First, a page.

|3 Heroes||HP +1200|
|3 Elite+ Heroes||ATK +150|
|3 Legendary+ Heroes||HP +2000|
Of late, the abyss has called to me with increasing frequency. it tinges my dreams with shadow and tugs at the strings of my sanity. I feel its presence always and though it lie far away in this world, it stays close by in the realms of my psyche. It hungers and waits, and I fear it need not wait long. I thirsted for knowledge, and now that very knowledge is driving me to madness. I write this account in an attempt to convey what I have seen. Consider it a warning. I first heard the rumors of the ancient city of Bonapei in the forbidden library of my mentor, the illustrious adventurer Gretel Hawk. She was in possession of a great number of books, scrolls, and even a handful of stone tablets containing a cornucopia of forgotten knowledge and myths rooted somewhere through the mists of time in truth. To describe Hawk as a presence is an understatement. She radiated mirth and daring in equal measure, having the perspective of a woman who has seen near everything the world contains. It wasn't easy to excite either anger or unease from her, but on the night she found me reading from the weathered scroll by candlelight, I saw her despair.
The mere name, "Bonapei", seemed to drain the light from her eyes. Her features sagged and she bowed her head.
"This is something you don't wish to learn. There is a reason the things kept here are locked away. I pray you will heed this warning, but I know you will not."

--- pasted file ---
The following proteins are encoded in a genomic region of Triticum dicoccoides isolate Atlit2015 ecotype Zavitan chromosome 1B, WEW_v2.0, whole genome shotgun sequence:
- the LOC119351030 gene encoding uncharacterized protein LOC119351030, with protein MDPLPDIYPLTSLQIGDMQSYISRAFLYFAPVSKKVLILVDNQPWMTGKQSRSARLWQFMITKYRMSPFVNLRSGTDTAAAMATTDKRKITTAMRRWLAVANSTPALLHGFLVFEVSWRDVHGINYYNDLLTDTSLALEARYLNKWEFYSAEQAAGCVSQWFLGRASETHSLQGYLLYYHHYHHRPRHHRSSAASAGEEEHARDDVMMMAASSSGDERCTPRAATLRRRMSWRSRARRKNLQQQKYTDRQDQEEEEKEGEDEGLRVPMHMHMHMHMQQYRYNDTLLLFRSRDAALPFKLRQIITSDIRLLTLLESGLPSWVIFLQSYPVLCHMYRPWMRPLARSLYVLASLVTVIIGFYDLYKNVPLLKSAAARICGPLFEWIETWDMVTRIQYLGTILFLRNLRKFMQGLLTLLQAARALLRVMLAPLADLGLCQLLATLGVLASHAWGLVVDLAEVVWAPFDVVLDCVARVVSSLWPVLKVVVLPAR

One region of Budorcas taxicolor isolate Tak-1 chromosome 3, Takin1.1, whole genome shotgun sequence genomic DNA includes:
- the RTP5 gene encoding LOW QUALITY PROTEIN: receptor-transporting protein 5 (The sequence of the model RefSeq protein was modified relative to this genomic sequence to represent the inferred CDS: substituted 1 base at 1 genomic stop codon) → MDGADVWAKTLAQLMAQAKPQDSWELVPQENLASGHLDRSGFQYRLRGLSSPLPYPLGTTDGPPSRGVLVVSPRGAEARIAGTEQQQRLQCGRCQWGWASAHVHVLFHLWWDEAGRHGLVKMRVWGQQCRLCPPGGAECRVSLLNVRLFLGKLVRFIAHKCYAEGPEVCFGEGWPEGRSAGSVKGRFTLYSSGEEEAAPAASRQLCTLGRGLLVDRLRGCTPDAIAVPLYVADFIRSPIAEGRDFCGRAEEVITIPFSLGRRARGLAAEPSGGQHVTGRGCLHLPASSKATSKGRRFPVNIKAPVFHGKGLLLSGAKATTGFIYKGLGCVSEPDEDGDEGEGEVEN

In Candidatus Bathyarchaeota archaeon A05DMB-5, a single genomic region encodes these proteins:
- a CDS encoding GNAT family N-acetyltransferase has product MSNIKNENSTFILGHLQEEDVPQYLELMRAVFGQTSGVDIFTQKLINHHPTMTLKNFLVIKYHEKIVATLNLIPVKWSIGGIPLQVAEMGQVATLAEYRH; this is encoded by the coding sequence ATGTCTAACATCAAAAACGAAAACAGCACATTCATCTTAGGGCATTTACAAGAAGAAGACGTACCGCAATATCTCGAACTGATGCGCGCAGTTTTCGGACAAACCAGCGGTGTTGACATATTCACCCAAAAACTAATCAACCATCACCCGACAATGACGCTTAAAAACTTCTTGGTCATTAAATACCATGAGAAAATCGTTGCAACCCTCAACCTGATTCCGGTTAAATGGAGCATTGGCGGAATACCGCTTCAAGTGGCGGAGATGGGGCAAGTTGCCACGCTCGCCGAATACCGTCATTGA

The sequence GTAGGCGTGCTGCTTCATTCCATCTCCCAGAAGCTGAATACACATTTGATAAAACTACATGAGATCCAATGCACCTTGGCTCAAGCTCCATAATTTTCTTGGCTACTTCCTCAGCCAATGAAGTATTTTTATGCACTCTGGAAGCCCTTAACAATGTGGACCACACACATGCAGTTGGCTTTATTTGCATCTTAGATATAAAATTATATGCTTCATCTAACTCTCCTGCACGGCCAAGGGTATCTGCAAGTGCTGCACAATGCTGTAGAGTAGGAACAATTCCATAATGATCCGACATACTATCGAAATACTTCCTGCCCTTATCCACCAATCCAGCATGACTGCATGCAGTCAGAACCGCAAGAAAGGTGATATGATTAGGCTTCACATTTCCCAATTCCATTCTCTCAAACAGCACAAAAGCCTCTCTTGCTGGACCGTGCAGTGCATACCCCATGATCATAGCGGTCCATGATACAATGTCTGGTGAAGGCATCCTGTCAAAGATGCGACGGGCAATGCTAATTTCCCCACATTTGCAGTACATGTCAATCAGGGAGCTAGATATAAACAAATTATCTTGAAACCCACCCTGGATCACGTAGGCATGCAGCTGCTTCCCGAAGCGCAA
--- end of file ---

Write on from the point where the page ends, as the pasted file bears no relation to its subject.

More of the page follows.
She pulled the scroll gently from my hand and held it to the candle's flickering flame. She scrutinized me as it burned and then walked away in silence. I shrugged it off, telling myself that the old woman was overreacting. Either way, it was beyond question that I needed to know. Explorers are driven their whole lives by curiosity. It is our one true motivating force. It was this force that had compelled Hawk to sift through the sands and dig through the soil in every corner of the world, searching for those things which once were. It was this force that brought me to my doom. I scrambled for a quill and parchment and jotted down what I had read in the scroll from memory. I wish now that I hadn't so faithfully reproduced the information therein.
Months later, the merchant ship on which I had procured passage came into sight of land. I had been at sea for ages and was glad to see the smoke from cooking fires rising from near the shore. After being refused multiple times, I found a guide from among the native people. Most seemed extremely reluctant to even speak of my destination and would typically answer my question, "Bonapei?", with only a shake of the head before walking away. Even my guide made it abundantly clear that he would take me only to the cliffs from which we could view the city from a distance. He would not tread past this point.
After four days of difficult trekking through thick undergrowth, most of which allowed a line of sight seldom exceeding a few arm lengths, we were presented with a stunning vista. At the edge of the cliff, the lush vegetation thinned out and offered a view of the vast canopy. The guide pointed wordlessly to what I first mistook for a series of hills far away in the sea of green. They were no hills at all, but massive structures rising out of the jungle. It looked as if the stone was being pulled into the ground by the grasping foliage. I pushed my sudden unease to the back of my mind in favor of the excitement I felt at finally looking upon a city few in my land had ever heard of and fewer still believed to exist at all. Smiling toward my guide, I spoke the name of my downfall.